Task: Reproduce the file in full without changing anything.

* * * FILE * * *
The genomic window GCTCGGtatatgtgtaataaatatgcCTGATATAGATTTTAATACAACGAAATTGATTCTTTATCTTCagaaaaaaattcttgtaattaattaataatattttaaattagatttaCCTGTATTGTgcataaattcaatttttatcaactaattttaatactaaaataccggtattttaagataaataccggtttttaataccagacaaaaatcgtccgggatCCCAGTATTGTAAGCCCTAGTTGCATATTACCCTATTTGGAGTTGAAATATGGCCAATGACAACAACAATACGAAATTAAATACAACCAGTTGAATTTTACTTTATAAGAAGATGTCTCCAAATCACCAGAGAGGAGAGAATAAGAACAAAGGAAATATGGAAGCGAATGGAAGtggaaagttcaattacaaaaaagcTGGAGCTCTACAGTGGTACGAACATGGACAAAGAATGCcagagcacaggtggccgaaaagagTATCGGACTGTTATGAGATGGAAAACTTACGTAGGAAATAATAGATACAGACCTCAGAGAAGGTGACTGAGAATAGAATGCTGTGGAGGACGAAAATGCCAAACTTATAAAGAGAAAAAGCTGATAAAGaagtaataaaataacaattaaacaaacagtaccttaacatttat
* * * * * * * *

The genomic window GCTCGGtatatgtgtaataaatatgcCTGATATAGATTTTAATACAACGAAATTGATTCTTTATCTTCagaaaaaaattcttgtaattaattaataatattttaaattagatttaCCTGTATTGTgcataaattcaatttttatcaactaattttaatactaaaataccggtattttaagataaataccggtttttaataccagacaaaaatcgtccgggatCCCAGTATTGTAAGCCCTAGTTGCATATTACCCTATTTGGAGTTGAAATATGGCCAATGACAACAACAATACGAAATTAAATACAACCAGTTGAATTTTACTTTATAAGAAGATGTCTCCAAATCACCAGAGAGGAGAGAATAAGAACAAAGGAAATATGGAAGCGAATGGAAGtggaaagttcaattacaaaaaagcTGGAGCTCTACAGTGGTACGAACATGGACAAAGAATGCcagagcacaggtggccgaaaagagTATCGGACTGTTATGAGATGGAAAACTTACGTAGGAAATAATAGATACAGACCTCAGAGAAGGTGACTGAGAATAGAATGCTGTGGAGGACGAAAATGCCAAACTTATAAAGAGAAAAAGCTGATAAAGaagtaataaaataacaattaaacaaacagtaccttaacatttat